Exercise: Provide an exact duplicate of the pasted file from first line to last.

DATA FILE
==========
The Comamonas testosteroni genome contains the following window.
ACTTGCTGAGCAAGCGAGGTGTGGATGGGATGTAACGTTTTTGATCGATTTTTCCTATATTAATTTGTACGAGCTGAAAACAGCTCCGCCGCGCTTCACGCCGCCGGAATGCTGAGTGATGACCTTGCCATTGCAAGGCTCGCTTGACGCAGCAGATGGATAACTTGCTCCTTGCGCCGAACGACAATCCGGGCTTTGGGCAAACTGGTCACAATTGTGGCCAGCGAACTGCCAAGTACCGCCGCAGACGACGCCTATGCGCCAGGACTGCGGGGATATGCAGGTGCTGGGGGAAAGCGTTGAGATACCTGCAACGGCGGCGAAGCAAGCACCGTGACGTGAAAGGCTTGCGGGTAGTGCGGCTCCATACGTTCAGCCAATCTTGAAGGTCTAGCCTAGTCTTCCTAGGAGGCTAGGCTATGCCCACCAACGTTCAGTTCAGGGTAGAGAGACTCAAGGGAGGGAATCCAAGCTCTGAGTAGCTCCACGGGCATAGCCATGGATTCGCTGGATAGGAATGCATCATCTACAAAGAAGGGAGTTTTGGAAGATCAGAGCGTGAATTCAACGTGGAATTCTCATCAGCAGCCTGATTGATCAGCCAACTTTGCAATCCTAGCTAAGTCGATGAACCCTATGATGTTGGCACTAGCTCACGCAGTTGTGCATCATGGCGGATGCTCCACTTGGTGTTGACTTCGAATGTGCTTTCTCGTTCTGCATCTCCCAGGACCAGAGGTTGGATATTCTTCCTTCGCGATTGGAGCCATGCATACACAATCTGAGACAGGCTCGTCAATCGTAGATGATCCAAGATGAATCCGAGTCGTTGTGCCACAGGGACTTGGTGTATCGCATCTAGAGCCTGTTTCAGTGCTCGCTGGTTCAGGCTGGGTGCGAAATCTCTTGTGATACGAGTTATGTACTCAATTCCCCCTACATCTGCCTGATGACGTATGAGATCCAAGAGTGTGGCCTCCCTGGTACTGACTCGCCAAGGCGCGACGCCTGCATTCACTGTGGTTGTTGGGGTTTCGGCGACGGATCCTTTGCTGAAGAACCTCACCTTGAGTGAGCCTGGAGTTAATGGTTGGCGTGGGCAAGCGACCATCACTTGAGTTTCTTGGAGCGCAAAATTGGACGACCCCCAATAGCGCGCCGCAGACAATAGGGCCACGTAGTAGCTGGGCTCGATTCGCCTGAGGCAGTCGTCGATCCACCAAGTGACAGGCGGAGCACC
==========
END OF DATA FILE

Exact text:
The Comamonas testosteroni genome contains the following window.
ACTTGCTGAGCAAGCGAGGTGTGGATGGGATGTAACGTTTTTGATCGATTTTTCCTATATTAATTTGTACGAGCTGAAAACAGCTCCGCCGCGCTTCACGCCGCCGGAATGCTGAGTGATGACCTTGCCATTGCAAGGCTCGCTTGACGCAGCAGATGGATAACTTGCTCCTTGCGCCGAACGACAATCCGGGCTTTGGGCAAACTGGTCACAATTGTGGCCAGCGAACTGCCAAGTACCGCCGCAGACGACGCCTATGCGCCAGGACTGCGGGGATATGCAGGTGCTGGGGGAAAGCGTTGAGATACCTGCAACGGCGGCGAAGCAAGCACCGTGACGTGAAAGGCTTGCGGGTAGTGCGGCTCCATACGTTCAGCCAATCTTGAAGGTCTAGCCTAGTCTTCCTAGGAGGCTAGGCTATGCCCACCAACGTTCAGTTCAGGGTAGAGAGACTCAAGGGAGGGAATCCAAGCTCTGAGTAGCTCCACGGGCATAGCCATGGATTCGCTGGATAGGAATGCATCATCTACAAAGAAGGGAGTTTTGGAAGATCAGAGCGTGAATTCAACGTGGAATTCTCATCAGCAGCCTGATTGATCAGCCAACTTTGCAATCCTAGCTAAGTCGATGAACCCTATGATGTTGGCACTAGCTCACGCAGTTGTGCATCATGGCGGATGCTCCACTTGGTGTTGACTTCGAATGTGCTTTCTCGTTCTGCATCTCCCAGGACCAGAGGTTGGATATTCTTCCTTCGCGATTGGAGCCATGCATACACAATCTGAGACAGGCTCGTCAATCGTAGATGATCCAAGATGAATCCGAGTCGTTGTGCCACAGGGACTTGGTGTATCGCATCTAGAGCCTGTTTCAGTGCTCGCTGGTTCAGGCTGGGTGCGAAATCTCTTGTGATACGAGTTATGTACTCAATTCCCCCTACATCTGCCTGATGACGTATGAGATCCAAGAGTGTGGCCTCCCTGGTACTGACTCGCCAAGGCGCGACGCCTGCATTCACTGTGGTTGTTGGGGTTTCGGCGACGGATCCTTTGCTGAAGAACCTCACCTTGAGTGAGCCTGGAGTTAATGGTTGGCGTGGGCAAGCGACCATCACTTGAGTTTCTTGGAGCGCAAAATTGGACGACCCCCAATAGCGCGCCGCAGACAATAGGGCCACGTAGTAGCTGGGCTCGATTCGCCTGAGGCAGTCGTCGATCCACCAAGTGACAGGCGGAGCACC